Best And Worst Onion Companion

Last Updated on April 15, 2024 by Real Men Sow

Choosing the best and worst onion companion plants is fairly easy. By the way, companion planting refers to the practice of planting vegetables, herbs, and fruits together in order that they can mutually benefit. Instead of planting rows or beds that are entirely tomato- or onion-rich, you can mix and match the plants in that particular bed.

Different plants can benefit from each other in many ways. This could include deterring pests or enhancing vegetable production, attracting bees, and preventing disease.

Why Should You Do Companion Planting?

One of the most sustainable and organic gardening methods is companion planting. Companion planting can help reduce pests, increase yield, and improve the taste. So why not give it a try? You just need to place certain plants next to each other in your garden and watch the magic happen.

The Best And Worst Onion Companion Plants

Here, we give you the list of plants that grow well and don’t grow well with onions.

The Best Plants For Onions to Grow With

Onions are a great companion plant for any spot in your garden. They are a great pest repellant because of their strong smell. Because of their strong scent, interplanted onions can be used to repel many pests. We have had great success using onions to repel aphids and other pests like flea beetles (Japanese beetles), Japanese beetles (Flea beetles), and rabbits. These are the best companion plants for onions.

  • Beets – Onions protect beets from flea beetles and aphids as well as munching rabbits. Beets are able to protect onions against thrips.
  • Broccoli, Cabbage, Cauliflower, Kohlrabi, and Kale – Onions repel cabbage loopers and cabbage worms as well as flea beetles and cabbage maggots. These pests love cabbage family members like broccoli, cauliflower, and Brussels sprouts.
  • Cantaloupes, Honeydew, Watermelon, and other melons are all possible Cantaloupe and other melons are protected by the onion plant.
  • Chamomile – Chamomile and onion make a great combination, especially if you live somewhere humid. Chamomile’s natural antifungal qualities help to prevent fungal diseases from occurring in onions. Chamomile attracts beneficial insects, which can be used to control pests that may eat onions. This holds true for many other herbs and flowers, such as marigolds and borage.
  • Lettuce.- Onion protects lettuce from pests by repelling them.
  • Peppers. Pepper plants can be deterred by garlic and onions, which are both good for the health of the aphids.
  • Tomatoes – Tomatoes can be intruded on by insects due to the strong smell of onions.
  • Strawberries – Onions are effective in repelling aphids that can cause havoc to strawberry crops.
  • Summer savory – Although this herb isn’t recommended for all gardens, if you love sweeter onions you should plant it in yours. This herb not only enhances the taste of onions but also encourages strong growth. The flowers attract beneficial insects.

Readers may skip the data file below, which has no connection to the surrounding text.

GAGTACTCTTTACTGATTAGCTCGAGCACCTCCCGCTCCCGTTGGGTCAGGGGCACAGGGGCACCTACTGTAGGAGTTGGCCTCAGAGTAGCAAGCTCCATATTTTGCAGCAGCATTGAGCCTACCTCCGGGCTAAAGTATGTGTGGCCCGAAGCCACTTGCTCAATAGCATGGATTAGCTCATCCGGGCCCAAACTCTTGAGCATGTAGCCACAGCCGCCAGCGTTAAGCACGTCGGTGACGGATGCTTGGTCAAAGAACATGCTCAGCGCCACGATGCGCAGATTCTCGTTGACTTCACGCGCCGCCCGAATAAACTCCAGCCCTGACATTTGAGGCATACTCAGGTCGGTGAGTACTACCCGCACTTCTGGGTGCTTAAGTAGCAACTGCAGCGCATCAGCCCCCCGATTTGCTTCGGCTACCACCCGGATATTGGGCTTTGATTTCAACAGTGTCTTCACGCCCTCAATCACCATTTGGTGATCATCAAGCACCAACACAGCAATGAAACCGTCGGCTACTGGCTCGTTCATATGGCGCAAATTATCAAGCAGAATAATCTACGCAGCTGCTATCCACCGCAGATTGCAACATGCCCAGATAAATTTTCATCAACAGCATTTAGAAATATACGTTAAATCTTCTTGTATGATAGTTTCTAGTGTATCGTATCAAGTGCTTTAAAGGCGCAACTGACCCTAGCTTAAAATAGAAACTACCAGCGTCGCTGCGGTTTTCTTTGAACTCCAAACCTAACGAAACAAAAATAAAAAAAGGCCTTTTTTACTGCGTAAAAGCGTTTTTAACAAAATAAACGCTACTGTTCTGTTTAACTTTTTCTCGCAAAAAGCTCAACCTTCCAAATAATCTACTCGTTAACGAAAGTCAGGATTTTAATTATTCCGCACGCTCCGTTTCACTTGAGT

• Carrots – Onions can repel the carrot fly from your carrot crop.

Other Good Onion Companion Plants

Strong scents from onions and other members of the allium family can repel pests, especially those who depend on their senses to find their next meal. These include flea beetles and mosquitoes as well as spider mites, slugs, and many other pests.

The Worst Companion Plants For Onion

Most onions are friendly with everyone in the yard, with some exceptions. Avoid planting onions with:

  • Peas, Beans (both bush beans and pole beans), and Other Legumes – The helpful bacteria that grows on beans, peas, and other legume roots can be killed by onions, which can stunt their growth. These legume plants are good for adding nitrogen to the soil, and onions are heavy feeders of nitrogen. Onions are great to plant after you have pulled your legume plants.
  • Asparagus Creates competition for the same nutrients which would only stunt the growth of one or both of your crops.
  • Sage – Sage is more tolerant of onions than Sage, so it can be difficult to find the right growing conditions for both plants when they are planted together.
  • Garlic, shallots, and shallots are all members of the onion family – Many pests that attack one onion-family crop can easily fly or jump to another onion-family crop. Give them space.
Real Men Sow
Real Men Sow

Hello, I’m Pete and I’m currently based in the west of Scotland, in a small place called Rosneath, where I’m exploring my garden adventures. I personally started gardening around 6 years ago and initially, I started out by growing my favorite fruits and berries, such as strawberries, Raspberries & Gooseberries. Since then I’ve added a lot of vegetables and working closely with my neighbor, it’s been a lot of fun.